Operational Safety, Training & Accident Review

The Lancair is a delightful high-performance homebuilt aircraft in all its variances. It has the design that makes it look like a fighter and the performance that can make pilots feel like they are flying one. Ask anyone who flies a Lancair and they will tell you what a wonderful aircraft they are; but as delightful as they are, they are serious aircraft, and definitely not toys.

From: Lancair Aircraft – Operational Safety and Training & Accident Review (Australia/USA/UK/Canada) by Dominic Crain and Jon Johanson

Dominic, one of our long term Australian Lancair 320 owners and LOBO Oz member, compiled this paper with Jon about 7 years ago. Since then, it has been updated for recency, and so that it reflects an undeniable safety message to our fellow Lancair operators.

LOBO OZ thanks Dominic for his contribution. We hope this will also demonstrate the depth of experience that the LOBO Oz group have, along with the desire to create a safer more responsive Lancair community, and encourage other members to share their thoughts or questions.

Dominic’s article includes comments on basic airmanship and planned safety aspects, and offers pre take-off and landing briefs which operators could easily adapt for their own use.  It should at least encourage many to review their personal operations:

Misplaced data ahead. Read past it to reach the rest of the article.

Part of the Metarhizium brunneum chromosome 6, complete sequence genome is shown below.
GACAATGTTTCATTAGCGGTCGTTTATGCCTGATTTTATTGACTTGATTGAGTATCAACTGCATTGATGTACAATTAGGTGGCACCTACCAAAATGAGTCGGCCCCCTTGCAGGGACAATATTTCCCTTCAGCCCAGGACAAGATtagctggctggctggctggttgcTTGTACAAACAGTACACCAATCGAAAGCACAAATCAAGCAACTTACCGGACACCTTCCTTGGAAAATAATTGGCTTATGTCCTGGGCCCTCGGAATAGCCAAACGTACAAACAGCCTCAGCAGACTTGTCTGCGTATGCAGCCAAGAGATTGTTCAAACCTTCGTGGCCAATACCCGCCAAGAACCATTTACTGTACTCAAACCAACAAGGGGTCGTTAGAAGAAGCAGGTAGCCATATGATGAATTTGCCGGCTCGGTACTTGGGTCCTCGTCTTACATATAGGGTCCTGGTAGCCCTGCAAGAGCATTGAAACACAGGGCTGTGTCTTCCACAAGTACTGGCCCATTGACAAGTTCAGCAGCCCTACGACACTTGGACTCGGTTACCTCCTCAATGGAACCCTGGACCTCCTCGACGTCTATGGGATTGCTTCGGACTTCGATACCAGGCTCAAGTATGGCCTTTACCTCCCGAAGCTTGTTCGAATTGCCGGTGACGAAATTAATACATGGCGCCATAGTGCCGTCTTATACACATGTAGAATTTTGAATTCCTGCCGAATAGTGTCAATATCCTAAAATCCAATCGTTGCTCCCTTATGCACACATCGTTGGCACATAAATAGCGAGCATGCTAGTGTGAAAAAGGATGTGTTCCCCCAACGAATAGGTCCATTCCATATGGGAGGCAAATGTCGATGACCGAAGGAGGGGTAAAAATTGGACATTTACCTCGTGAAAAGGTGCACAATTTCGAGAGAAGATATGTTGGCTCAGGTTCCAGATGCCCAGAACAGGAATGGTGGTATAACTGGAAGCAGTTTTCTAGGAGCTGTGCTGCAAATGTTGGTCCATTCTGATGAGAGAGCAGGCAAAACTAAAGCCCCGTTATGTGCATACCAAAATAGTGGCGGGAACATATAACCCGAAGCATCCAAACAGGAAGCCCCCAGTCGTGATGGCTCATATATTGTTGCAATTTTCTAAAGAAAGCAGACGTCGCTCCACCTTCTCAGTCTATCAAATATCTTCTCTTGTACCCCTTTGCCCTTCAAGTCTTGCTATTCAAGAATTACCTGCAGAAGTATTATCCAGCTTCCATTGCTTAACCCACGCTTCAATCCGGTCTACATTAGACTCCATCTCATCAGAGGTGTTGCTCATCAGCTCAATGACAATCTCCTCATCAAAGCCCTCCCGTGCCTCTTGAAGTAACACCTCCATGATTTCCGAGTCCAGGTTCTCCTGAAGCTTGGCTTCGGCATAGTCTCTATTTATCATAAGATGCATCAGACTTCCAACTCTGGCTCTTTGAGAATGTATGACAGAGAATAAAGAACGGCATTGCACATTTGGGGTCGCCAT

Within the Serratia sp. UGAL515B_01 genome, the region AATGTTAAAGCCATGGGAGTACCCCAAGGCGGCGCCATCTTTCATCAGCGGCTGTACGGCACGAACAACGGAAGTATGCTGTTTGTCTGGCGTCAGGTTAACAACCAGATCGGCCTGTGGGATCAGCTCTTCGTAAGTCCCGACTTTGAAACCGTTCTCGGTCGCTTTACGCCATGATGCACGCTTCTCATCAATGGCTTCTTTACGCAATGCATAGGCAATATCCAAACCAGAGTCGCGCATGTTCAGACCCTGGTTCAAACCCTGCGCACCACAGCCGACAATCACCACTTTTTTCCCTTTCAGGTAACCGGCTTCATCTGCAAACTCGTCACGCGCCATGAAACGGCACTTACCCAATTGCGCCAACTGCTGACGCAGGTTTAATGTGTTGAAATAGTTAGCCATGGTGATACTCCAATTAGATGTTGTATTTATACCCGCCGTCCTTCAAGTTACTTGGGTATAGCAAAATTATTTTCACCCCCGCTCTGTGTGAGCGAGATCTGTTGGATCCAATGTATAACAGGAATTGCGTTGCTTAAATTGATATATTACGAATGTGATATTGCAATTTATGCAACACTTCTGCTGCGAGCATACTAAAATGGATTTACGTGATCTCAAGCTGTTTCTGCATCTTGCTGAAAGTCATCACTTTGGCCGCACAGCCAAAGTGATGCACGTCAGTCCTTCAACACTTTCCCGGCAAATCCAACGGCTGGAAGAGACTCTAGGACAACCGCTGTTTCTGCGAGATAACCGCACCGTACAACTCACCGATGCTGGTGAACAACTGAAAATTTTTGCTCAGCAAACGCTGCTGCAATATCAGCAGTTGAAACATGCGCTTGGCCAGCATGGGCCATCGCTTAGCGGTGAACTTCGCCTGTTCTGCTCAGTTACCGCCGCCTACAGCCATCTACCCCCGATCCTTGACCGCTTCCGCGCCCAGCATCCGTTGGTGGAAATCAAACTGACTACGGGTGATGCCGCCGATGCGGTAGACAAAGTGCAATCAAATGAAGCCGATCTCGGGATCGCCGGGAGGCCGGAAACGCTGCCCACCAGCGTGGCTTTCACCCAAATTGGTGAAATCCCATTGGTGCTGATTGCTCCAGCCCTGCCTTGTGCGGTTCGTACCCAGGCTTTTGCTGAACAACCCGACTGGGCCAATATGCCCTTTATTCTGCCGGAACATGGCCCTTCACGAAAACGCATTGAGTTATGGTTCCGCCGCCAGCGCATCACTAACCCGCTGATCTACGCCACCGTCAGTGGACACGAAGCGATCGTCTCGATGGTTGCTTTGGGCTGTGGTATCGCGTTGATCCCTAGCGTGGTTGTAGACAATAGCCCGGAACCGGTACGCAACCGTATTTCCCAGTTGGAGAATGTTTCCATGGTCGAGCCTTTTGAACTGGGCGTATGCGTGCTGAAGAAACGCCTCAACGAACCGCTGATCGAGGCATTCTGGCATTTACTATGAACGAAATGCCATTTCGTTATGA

In order to produce a reasonable set of parameters upon which to base recommended operational training and safe procedures for owners and Lancair pilots, each owner should be prepared to offer a set of opinions based on their own experience in their own aircraft.   (p. 7)

The National Transportation Safety BoardAppended to the article is an extensive summary of Lancair accidents worldwide (from 1989), including details from Australia, USA, UK and Canada, which should provide more food for thought.

Currently, there is a lot of work happening behind the scenes with LOBO Oz working away with SAAA and CASA. This is so that we can introduce some official transition training and AFR flying, in an effort to educate pilots and make our Lancair operations safer.

There is absolutely nothing wrong with any of the wonderful Lancair fleet. They do, however, demand utmost respect and will not put up with complacency or cowboys. That is the loud and clear message throughout this very well written article.

(Comments welcome – click the icon beside the title…)

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